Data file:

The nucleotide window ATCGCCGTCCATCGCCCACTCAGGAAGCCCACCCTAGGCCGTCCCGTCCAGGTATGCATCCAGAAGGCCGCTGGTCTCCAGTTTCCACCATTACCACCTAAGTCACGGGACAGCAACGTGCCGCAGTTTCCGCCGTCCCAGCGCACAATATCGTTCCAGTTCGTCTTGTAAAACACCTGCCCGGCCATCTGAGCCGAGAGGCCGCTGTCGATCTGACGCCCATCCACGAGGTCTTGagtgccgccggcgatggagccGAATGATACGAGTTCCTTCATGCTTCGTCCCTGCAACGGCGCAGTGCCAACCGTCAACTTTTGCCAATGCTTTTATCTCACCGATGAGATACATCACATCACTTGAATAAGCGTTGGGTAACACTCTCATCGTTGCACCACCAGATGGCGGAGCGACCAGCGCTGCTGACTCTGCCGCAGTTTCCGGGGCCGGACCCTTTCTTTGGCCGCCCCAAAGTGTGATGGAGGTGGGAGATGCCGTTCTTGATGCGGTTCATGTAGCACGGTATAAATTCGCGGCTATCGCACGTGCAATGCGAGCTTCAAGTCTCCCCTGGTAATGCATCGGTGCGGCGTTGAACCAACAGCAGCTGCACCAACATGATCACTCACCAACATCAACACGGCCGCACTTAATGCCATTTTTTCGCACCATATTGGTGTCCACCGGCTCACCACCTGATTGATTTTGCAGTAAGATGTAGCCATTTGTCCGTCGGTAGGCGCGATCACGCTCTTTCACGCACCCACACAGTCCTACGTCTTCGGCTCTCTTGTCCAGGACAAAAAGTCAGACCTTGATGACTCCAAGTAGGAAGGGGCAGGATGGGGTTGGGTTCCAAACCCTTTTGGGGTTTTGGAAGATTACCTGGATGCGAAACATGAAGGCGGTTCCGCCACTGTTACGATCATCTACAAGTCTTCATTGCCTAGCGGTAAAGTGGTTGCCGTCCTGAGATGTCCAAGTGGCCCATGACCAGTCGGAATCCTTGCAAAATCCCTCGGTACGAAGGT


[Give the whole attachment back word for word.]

The nucleotide window ATCGCCGTCCATCGCCCACTCAGGAAGCCCACCCTAGGCCGTCCCGTCCAGGTATGCATCCAGAAGGCCGCTGGTCTCCAGTTTCCACCATTACCACCTAAGTCACGGGACAGCAACGTGCCGCAGTTTCCGCCGTCCCAGCGCACAATATCGTTCCAGTTCGTCTTGTAAAACACCTGCCCGGCCATCTGAGCCGAGAGGCCGCTGTCGATCTGACGCCCATCCACGAGGTCTTGagtgccgccggcgatggagccGAATGATACGAGTTCCTTCATGCTTCGTCCCTGCAACGGCGCAGTGCCAACCGTCAACTTTTGCCAATGCTTTTATCTCACCGATGAGATACATCACATCACTTGAATAAGCGTTGGGTAACACTCTCATCGTTGCACCACCAGATGGCGGAGCGACCAGCGCTGCTGACTCTGCCGCAGTTTCCGGGGCCGGACCCTTTCTTTGGCCGCCCCAAAGTGTGATGGAGGTGGGAGATGCCGTTCTTGATGCGGTTCATGTAGCACGGTATAAATTCGCGGCTATCGCACGTGCAATGCGAGCTTCAAGTCTCCCCTGGTAATGCATCGGTGCGGCGTTGAACCAACAGCAGCTGCACCAACATGATCACTCACCAACATCAACACGGCCGCACTTAATGCCATTTTTTCGCACCATATTGGTGTCCACCGGCTCACCACCTGATTGATTTTGCAGTAAGATGTAGCCATTTGTCCGTCGGTAGGCGCGATCACGCTCTTTCACGCACCCACACAGTCCTACGTCTTCGGCTCTCTTGTCCAGGACAAAAAGTCAGACCTTGATGACTCCAAGTAGGAAGGGGCAGGATGGGGTTGGGTTCCAAACCCTTTTGGGGTTTTGGAAGATTACCTGGATGCGAAACATGAAGGCGGTTCCGCCACTGTTACGATCATCTACAAGTCTTCATTGCCTAGCGGTAAAGTGGTTGCCGTCCTGAGATGTCCAAGTGGCCCATGACCAGTCGGAATCCTTGCAAAATCCCTCGGTACGAAGGT